The US Congress is considering passing a Data Protection Bill in a bid to harmonise data protection regimes nationwide. BetaNews considers the implications and developments. There have also been calls for a US data protection agency to be established which a number of commentators have called for following Senator Kirsten Gillbrand’s proposal for such legislation.
The US media’s coverage of the spread of Covid-19 has been analysed by CNN and the BBC. The Verge has considered potential privacy matters during the pandemic.
The recent plans for Google to move to the US have been scrutinised by the Conversation which considers the implications of the move.
The Trump Campagins libel claims against the New York Times continues, creating a further commentary from news outlets. The Wall Street Journal [£] comments on the fact that the claims can be considered “long shots”. The also highlight the risks of making the President testify under oath, giving evidence which could ultimately be damaging. The Atlantic considers the damaging nature of the lawsuits on freedom of the press.
Republican Devin Nunes has sued the Washington Post and one of its reporters for defamation. The action comes following a report, which is alledged to be fabricated, that Nunes told President Trump about an intelligence briefing about Russia and the 2020 election for members of Congress.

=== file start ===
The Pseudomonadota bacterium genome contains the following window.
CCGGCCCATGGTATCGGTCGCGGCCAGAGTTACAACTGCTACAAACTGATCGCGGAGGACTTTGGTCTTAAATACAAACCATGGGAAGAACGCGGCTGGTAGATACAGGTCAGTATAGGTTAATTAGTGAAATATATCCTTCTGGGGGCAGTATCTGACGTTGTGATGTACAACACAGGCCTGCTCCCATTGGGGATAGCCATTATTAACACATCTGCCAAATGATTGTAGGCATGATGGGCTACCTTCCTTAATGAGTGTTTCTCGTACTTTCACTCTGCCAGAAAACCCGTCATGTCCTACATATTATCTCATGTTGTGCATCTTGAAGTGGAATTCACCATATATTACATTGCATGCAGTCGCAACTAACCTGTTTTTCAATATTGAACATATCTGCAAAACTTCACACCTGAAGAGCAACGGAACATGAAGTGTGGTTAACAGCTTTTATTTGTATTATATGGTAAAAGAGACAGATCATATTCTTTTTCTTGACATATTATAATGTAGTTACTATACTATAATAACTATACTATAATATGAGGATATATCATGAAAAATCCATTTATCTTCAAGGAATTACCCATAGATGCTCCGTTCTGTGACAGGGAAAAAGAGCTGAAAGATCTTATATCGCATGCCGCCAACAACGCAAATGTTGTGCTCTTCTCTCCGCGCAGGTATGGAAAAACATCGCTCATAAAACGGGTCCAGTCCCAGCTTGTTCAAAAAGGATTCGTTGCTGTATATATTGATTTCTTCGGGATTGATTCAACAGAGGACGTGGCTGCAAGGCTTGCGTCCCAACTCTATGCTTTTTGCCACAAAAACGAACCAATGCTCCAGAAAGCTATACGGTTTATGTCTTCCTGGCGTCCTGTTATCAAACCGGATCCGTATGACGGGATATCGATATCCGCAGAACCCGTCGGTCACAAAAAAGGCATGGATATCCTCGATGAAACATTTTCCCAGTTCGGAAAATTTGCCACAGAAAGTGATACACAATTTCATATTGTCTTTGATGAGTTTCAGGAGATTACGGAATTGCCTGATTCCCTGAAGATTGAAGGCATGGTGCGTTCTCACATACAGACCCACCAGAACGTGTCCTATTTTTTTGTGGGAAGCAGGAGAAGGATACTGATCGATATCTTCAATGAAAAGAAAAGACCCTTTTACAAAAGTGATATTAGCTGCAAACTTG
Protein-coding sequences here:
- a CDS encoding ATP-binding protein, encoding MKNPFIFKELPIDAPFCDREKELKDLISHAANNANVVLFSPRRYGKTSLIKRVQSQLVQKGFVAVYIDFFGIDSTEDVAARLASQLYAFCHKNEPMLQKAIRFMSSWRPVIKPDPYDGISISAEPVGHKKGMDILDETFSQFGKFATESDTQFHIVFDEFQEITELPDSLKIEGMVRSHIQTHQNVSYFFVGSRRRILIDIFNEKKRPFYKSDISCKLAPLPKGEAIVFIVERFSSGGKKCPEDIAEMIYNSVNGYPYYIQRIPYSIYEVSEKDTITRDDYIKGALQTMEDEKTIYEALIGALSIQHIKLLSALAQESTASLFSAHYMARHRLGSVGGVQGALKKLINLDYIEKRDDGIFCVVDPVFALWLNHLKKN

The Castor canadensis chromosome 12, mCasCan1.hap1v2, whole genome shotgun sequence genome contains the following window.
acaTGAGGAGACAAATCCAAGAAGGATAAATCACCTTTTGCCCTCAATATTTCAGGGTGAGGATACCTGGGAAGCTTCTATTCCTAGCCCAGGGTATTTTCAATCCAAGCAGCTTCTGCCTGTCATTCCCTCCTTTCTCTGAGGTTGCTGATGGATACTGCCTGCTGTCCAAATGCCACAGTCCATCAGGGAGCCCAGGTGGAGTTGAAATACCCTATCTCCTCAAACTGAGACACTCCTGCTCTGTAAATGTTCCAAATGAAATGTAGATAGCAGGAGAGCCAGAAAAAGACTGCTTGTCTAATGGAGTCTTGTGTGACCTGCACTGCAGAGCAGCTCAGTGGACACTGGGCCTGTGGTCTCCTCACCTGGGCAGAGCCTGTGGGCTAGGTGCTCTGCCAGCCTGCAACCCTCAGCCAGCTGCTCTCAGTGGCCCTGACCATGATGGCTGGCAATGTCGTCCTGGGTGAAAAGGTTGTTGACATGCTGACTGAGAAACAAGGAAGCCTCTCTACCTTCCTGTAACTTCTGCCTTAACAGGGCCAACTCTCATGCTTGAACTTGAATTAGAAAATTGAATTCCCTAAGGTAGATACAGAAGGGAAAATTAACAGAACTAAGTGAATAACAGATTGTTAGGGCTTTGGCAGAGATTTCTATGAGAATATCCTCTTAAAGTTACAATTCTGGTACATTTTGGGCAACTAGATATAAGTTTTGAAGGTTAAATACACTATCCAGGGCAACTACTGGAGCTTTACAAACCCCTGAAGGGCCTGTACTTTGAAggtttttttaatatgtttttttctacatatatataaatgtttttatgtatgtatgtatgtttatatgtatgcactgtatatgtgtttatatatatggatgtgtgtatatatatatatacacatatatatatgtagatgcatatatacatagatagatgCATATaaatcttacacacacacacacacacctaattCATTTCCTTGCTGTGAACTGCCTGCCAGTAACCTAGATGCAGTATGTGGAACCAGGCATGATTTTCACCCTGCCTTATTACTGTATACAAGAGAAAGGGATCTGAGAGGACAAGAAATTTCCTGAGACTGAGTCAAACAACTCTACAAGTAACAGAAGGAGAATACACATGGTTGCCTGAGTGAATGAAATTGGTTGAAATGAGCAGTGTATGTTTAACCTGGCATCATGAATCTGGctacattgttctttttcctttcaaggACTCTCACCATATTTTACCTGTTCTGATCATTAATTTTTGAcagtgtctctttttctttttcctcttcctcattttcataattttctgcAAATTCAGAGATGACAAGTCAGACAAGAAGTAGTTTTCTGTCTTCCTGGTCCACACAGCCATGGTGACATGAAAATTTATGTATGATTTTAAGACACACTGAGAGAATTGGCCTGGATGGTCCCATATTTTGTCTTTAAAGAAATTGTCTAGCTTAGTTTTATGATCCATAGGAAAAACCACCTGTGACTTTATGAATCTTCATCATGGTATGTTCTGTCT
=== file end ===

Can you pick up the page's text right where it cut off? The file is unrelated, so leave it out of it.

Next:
The World Politics Review, forecasting Russian interference with the next Presidential election, has commented that US media outlets are not ready for such subterfuge.
US privacy regulation have developed momentum and have been scrutinised by the International Business Times.
This month in the Courts
- The Trust of Randy Craig Wolfe v Led Zeppelin 16-56057, a copyright claim against the famous rock band Led Zeppelin alledging that the opening notes of the song Stairway for Heaven infringes the work Taurus written by Randy Wolfe.
- Committee of the Judiciary of the US House of Representatives v US Department of Justice, the House Judiciary Committee requested access to material from the Mueller investigation.
- Michael Evans v Federal Bureau of Prisons, an inmate requesting a video of his stabbing the cafeteria of a prison. Contested on the basis that such a request would infringe the privacy of the other inmates present.
- Prager Univ v. YouTube (9th Cir 2/26/20), a federal court ruling that YouTube is a private forum thus the 1st Amendment does not apply.
This Round up was complied by Suneet Sharma a junior legal professional with a particular interest and experience in media, information and privacy law.